An summary of how has live changed since the dirty 30s for the disabled in comparison with the book, Of Mice and Men.
The way we treat people with disabilities today is very different from how they were treated in the dirty 30s. Conditions have improved from what was described from the book, Of Mice and Men, by John Steinbeck. Although we don’t treat the disabled exactly the same as we treat people who are not affect by disabilities, things have improved. We now have public areas that are easily accessible by people who are handicapped. The Canadian Charter of Human Rights states that people who are disabled should hold equal status as everyone else. Unfortunately in the book, Candy, Lennie and Crooks held a lower status than the other men on the farm.
The first example found in the book is the treatment of people of old age. Candy and his dog are both weak and crippled but were never respected by the other men on the ranch. In the 1930s, people of old age were considered almost useless but nowadays, we try to help them blend in with the other people in the society and help them as much as we can. From the book, we know that Candy does not hold equal status as the other men on the ranch because he was not able to participate in the same activities (Horse Shoe Throwing). Although seniors of today do not live as well as “regular” people, they have better living conditions than old people in the dirty 30s. We have developed senior homes for the older aged people and they are taken care of well unlike in the dirty 30s where seniors were looked upon as the useless.
The treatment of old age citizens was not considered bad if you were to compare them with life in the dirty 30s for disabled African American Men. According to the book, Crooks is an African American Men with a broken back that still has to work just as hard as the other men at the ranch without pay. It is as if no one even notices that he has an injury but because he has dark skin, he has to work. Today, people are treated equally regardless of race in the law but this was obviously not true in the 1930s. Crooks had to do more work than the other men but was treated worse even with a bad back. Racism was a big issue and for the African American people so even if you were disabled, nobody would care just because you looked a certain way.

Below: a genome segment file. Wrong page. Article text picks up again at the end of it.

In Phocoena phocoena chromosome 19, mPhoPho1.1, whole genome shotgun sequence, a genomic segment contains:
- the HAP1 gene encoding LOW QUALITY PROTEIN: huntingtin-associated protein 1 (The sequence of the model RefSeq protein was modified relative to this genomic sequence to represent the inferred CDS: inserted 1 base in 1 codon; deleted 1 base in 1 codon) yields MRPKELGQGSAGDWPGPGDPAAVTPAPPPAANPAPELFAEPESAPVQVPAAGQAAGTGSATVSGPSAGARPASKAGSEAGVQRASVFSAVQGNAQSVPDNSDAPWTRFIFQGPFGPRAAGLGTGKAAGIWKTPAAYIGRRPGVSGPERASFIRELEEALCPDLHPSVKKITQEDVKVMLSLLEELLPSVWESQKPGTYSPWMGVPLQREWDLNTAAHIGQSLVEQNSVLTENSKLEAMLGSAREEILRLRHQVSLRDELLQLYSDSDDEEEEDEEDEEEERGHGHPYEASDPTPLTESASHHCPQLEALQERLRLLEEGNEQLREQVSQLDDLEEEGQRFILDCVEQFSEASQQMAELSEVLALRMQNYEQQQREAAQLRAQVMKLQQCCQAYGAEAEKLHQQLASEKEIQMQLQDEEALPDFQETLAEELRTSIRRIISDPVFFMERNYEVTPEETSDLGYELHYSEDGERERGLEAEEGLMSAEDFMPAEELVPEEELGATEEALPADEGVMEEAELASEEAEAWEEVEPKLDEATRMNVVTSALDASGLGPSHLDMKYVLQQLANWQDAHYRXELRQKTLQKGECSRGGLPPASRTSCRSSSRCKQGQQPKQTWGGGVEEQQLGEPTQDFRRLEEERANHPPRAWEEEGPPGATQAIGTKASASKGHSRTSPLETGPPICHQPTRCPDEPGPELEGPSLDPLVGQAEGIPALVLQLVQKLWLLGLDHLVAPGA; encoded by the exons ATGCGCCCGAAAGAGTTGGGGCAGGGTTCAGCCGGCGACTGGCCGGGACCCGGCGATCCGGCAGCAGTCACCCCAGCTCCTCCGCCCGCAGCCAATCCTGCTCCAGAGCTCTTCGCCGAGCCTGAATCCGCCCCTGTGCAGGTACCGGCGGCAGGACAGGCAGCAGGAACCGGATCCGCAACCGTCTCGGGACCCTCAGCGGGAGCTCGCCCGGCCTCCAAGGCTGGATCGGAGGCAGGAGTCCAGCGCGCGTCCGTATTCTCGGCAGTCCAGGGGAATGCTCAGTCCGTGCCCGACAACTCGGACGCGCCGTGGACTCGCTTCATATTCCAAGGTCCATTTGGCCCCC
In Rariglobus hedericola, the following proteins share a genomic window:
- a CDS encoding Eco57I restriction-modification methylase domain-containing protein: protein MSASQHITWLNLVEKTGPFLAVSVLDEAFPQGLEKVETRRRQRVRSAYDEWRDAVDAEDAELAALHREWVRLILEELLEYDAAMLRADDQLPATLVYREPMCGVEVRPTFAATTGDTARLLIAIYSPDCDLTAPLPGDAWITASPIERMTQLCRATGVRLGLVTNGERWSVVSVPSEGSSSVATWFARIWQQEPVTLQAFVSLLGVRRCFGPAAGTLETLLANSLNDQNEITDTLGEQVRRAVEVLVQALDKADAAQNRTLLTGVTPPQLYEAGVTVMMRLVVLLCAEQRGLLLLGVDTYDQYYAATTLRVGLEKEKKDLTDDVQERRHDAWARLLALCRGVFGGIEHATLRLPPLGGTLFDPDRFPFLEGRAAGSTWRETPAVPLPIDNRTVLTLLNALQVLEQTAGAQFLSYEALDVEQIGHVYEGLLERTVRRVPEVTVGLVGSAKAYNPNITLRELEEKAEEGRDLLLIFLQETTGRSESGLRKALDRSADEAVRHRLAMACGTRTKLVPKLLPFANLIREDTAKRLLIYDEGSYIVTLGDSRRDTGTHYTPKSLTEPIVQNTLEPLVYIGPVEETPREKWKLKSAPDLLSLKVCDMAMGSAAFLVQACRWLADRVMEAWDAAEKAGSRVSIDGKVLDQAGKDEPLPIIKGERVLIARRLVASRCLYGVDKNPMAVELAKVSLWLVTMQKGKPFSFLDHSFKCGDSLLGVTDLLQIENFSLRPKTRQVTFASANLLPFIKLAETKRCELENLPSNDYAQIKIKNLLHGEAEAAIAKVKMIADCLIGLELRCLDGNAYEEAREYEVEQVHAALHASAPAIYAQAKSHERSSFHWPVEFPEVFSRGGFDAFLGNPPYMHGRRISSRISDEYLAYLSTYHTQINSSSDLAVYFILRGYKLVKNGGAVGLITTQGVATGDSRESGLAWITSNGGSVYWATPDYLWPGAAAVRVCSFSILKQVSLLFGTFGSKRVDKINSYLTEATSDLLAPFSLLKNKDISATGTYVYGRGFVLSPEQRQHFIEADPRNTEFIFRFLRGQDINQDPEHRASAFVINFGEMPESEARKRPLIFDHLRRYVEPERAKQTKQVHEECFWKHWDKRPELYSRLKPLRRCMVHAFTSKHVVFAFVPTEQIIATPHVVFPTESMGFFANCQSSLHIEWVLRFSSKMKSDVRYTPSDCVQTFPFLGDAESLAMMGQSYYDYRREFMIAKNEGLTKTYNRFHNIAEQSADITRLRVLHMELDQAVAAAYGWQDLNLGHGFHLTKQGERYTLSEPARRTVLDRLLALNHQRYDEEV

Lennie Small is a strong physical character with the mind of a child. He suffers from mental disabilities and can’t think on his own. In the book, Lennie is often bullied by others on the ranch. Both George (when they were younger) and Curley tried to physically hurt him. Crooks, the black man on the ranch, tried to scare Lennie to make himself feel better. In the 30s, the mentally disabled people were sometimes sent to the Insane Asylums where they did experiments to try to help them get better. Of course, this attempt was not successful and many of them ended up getting worse in health. Since then, the living conditions and how we treat the handicapped have improved. They are no longer discriminated under the law so they attend schools and participate in recreational activities just like a “regular” person would. Unfortunately, we sometimes look at them differently when we compare the psychologically disabled to an ordinary person. The way we treat the disabled have not entirely adapted but has certainly improved.
In conclusion, the way we treat people who are disabled today is very different from what it was like for them in the time the book was written. Candy, Crooks and Lennie were all either handicapped physically or mentally. They are just normal people who want to be treated like everyone else. It was unfortunate that in the dirty 30s, the disabled people were considered useless, defected and irregular. The book, Of Mice and Men, gives an excellent description of the life of the cognitively delayed. Their life compared to our treatment to them today has been significantly improving, and more progress is still being made. Hopefully in the future, the discrimination we have against old age, racism and the mentally disabled will be completely omitted.